Some of you might be interested on joining these elite teams. Well, here’s how you can be an eligible candidate .
Thunderbirds are also known as America’s Ambassadors in Blue. The Thunderbirds Squadron use 12 F-16, while nine are from the C-modification (6 participated in the air and rest are reserve) and three two-seated from the D-modification.
- must have at least 1000 flying hours on a jet fighter
- must be pilots of F-16 at the present
- must have at least 3 years (but no more than 12 years) of military service
The Blue Angels represent the finest from the Navy and Marine Corps. Every year, this select group begins a two or three-year rotation traveling across the country and around the world to perform for millions of spectators.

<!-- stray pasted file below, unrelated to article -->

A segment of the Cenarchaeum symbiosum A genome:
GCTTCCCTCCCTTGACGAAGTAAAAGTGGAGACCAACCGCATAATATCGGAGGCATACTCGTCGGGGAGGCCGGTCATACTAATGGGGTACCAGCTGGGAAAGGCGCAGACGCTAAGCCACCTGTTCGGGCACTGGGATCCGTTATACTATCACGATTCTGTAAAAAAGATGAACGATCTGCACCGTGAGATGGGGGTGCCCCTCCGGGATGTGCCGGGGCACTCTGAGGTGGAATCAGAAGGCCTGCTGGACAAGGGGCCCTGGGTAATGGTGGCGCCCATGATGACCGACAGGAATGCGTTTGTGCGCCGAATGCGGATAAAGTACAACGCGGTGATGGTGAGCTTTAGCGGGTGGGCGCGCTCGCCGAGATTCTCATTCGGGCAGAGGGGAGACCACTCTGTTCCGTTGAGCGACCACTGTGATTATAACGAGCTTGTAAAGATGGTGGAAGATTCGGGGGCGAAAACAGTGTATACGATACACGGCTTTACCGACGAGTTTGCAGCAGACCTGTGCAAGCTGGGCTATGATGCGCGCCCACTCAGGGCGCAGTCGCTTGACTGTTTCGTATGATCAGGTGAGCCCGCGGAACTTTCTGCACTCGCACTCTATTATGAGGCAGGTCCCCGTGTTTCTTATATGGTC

- Navy and Marine Corps jet pilots with an aircraft carrier qualification and a minimum of 1,250 tactical jet flight-hours are eligible for positions flying jets Number 2 through 7.
- Commanding Officer must have at least 3,000 tactical jet flight-hours and have commanded a tactical jet squadron.
In a nutshell the Thunderbirds and Blue Angels’ mission is primarily to support recruiting, retention programs and public relations. They are a PR machine-and not a bad machine at that! So, do you have what it takes?
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Washington and Baghdad have made significant progress on an F-16 deal but do not have a signed contract just yet, a U.S. military official said.